The ACES project is using a commercial off-the-shelf receiver, says Helm, “because only (commercial receivers) have the possibility, really, to use Galileo, GPS, and GLONASS-the newest signals. So we are working with the L1/E1, L2, and L5/E5a GNSS signals-with all three frequencies.”
With its ability to receive such a wide range of signals, the NovAtel antenna could eventually help researchers to follow changes in ocean currents and other features of the marine environment such as tsunami signatures.
Sorting out reflected signals was also a challenge for Sercel SA, a French manufacturer of geophysical instruments, as they worked on the next generation of their geophones-seismic sensors that map underground formations by sensing reflected sound waves.
As used in geophysical exploration for natural resources, these waves-created by “thumper trucks” or underground explosions-bounce off of the various types of subterranean materials and structures, enabling researchers to generate a three-dimensional map that can span geologic formations miles wide.
Geophones are remarkable for their coverage. A line of the devices-that is, a set of sensors each connected to the next by a single cable- can stretch for five miles, says Daniel Boucard, Sercel's product development manager. Such a line can have as many as 1,000 geophones connected together with an in-line amplifier added every 20 to 24 sensors to boost the signal.
Multiple lines of sensors, spaced between 100 and 3,000 metres apart, will be placed along side each other so that, when complete, a spread of sensors can cover an area that may stretch five miles long and two miles wide.
Once the geophones have recorded a set of readings, lines on one end are taken up and reconnected to the other end so that the sensor net moves in a rolling fashion across the area being surveyed-typically to map out potential oil and gas deposits.
The real challenge comes in setting up the sensor “spread” or network. Crews can take a week to 10 days with 100 people working on laying out the lines, says Boucard. Moreover, the geophones have to be placed precisely-so precisely that most spreads require a surveyor to establish the precise location for each geophone. The labor expense is significant, especially in high-cost parts of the world like Europe and North America.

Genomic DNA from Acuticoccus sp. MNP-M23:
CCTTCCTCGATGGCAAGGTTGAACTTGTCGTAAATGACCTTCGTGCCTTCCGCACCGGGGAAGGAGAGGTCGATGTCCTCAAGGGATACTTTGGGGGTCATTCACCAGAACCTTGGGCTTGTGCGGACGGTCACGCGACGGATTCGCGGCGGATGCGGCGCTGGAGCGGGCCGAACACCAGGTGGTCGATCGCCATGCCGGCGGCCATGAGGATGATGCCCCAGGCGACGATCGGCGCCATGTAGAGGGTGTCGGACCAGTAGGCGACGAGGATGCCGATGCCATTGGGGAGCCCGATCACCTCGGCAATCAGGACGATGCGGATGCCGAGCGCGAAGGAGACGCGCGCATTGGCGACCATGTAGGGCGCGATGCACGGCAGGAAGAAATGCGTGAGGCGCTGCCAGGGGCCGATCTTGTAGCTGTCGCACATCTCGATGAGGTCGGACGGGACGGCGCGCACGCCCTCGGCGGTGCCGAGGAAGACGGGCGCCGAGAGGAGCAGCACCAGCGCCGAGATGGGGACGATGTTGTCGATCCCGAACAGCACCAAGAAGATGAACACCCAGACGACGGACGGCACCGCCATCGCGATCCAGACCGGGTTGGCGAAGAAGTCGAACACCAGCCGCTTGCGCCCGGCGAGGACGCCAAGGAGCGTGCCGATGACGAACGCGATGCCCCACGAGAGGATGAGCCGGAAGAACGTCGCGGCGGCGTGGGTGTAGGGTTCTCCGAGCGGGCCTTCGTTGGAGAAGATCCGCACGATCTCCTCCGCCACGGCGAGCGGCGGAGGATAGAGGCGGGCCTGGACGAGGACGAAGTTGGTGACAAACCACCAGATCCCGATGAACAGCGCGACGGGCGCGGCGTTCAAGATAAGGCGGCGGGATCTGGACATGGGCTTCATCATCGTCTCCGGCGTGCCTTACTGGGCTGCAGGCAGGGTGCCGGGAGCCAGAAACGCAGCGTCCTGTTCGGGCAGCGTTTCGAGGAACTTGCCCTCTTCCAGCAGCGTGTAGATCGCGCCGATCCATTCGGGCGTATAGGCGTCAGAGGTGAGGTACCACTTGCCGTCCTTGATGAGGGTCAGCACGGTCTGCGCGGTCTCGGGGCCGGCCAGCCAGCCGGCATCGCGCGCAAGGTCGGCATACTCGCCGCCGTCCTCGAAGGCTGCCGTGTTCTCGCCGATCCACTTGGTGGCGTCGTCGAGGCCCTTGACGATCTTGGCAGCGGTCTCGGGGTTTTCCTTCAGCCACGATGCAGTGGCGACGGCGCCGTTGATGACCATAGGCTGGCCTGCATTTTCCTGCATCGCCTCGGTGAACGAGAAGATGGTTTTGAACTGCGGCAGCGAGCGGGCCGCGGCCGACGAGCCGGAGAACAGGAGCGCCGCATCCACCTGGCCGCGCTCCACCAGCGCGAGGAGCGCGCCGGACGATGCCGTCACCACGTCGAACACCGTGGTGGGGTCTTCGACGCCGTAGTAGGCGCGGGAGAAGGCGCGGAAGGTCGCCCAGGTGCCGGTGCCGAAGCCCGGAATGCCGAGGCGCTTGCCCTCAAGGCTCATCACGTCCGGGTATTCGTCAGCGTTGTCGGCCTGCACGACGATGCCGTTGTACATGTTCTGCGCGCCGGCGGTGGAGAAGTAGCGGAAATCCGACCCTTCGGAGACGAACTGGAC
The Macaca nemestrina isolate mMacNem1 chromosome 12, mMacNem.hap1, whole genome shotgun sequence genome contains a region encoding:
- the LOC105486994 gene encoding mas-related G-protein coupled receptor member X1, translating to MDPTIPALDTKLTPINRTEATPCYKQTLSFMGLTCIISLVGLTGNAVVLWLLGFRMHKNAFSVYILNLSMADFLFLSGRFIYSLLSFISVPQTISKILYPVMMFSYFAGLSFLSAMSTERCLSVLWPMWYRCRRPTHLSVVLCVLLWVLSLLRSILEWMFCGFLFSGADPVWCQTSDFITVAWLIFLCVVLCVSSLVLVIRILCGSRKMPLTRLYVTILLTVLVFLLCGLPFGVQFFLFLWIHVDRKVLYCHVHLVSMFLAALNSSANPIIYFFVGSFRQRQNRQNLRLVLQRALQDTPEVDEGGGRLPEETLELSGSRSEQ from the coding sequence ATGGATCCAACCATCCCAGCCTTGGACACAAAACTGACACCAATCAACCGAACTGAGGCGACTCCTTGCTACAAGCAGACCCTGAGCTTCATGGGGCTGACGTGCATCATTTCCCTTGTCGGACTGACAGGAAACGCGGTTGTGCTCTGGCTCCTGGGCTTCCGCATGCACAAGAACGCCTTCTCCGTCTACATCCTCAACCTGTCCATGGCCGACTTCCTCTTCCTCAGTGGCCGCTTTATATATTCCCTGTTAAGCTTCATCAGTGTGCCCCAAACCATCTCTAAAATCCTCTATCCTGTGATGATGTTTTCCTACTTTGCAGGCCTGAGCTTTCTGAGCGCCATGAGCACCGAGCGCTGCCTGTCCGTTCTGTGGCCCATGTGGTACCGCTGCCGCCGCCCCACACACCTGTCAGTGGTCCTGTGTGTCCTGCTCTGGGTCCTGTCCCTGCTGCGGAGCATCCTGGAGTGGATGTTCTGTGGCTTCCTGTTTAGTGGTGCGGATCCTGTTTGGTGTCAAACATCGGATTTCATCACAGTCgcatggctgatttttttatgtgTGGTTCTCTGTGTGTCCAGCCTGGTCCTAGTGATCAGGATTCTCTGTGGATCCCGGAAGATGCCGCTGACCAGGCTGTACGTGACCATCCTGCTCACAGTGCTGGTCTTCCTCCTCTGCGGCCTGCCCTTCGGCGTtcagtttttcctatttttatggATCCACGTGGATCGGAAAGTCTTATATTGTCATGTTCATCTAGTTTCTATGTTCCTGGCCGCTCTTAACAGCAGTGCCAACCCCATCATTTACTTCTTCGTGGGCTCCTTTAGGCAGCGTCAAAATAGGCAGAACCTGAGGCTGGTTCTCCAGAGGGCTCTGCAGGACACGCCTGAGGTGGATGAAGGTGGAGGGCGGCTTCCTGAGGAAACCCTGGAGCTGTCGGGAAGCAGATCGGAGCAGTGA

But work doesn't end there. Each geophone must be aligned before the test, in most cases oriented toward magnetic north.
The standard geophone still be being used by most people is a single-axis device, according to Gordon Ryley, NovAtel Product Manager, measuring the seismic waves that reach the sensors from different directions. “Basically it is capturing the Z component,” he says. “You have to have a geophone oriented in the right direction to catch the different reflections of the waves.”
To set up a traditional geophone survey, crews would go through the survey area, flagging each spot that needed a geophone. Then crews laying out the sensors would place them at the flagged locations and adjust their orientation using a compass or similar tool.
Such measurements are neither especially easy nor precise, he adds. Moreover, once the manual measurement was done, surveyors could not recheck the location and orientation of the sensors without returning to the geophone locations.
To simplify the survey process NovAtel and Sercel began working together to develop a geophone that would use a built-in GNSS receiver/dual-antenna combination to determine its own location and orientation.
“Back in 2006 we had a customer who approached us,” says Ryley. “Sercel had developed the DSU3, a new revolutionary 3 component (3C) digital geophone design that could capture all components. They could actually grab all the seismic waves with one geophone. The old way you'd have different types of geophones or adjust the orientation to capture the waves from different directions. But in order to use the data from the 3C geophones, you need to know the exact orientation of the geophone or you have to accurately align the geophone to a reference direction such as magnetic North.”
Initially the firm was only interested in using GPS to derive accurate timing once the geophones were deployed. “They would either use a thumper truck or an explosive device to generate the seismic waves,” said Ryley. “They had to have accurate timing so that, when they post-processed the data, they would know exactly-based on the exact time the seismic waves were generated and the time of the received reflections-what the structure of the ground looked like below the geophones.”
The customer brought the problem of needing precise position, time, and orientation to NovAtel- and NovAtel was able to create a unique solution.
“Timing is easy-anybody can do that,” Ryley says. “We came up with a solution that says 'What if you can actually identify the position and orientation of the geophones?'”
Working with Sercel, NovAtel developed a dual GNSS receiver/antenna that fit on Sercel's existing geophone platform. The GNSS card used in the geophones is a custom design from NovAtel that incorporates a 14-channel GNSS MINOS6Lite ASIC that can track GPS, GLONASS, and satellite-based augmentation signals. The MINOS6Lite is a reduced lighter subset of the MINOS6 ASIC used on all of the NovAtel OEM6 cards. Using two antennas enabled the sensor to determine its own location and, using interferometric techniques, orientation. With that information, and the benefit of post-processing, the new geophone design-dubbed DSUGPS for digital sensor unit with GPS-eliminated the need for a separate survey of the instrument spreads.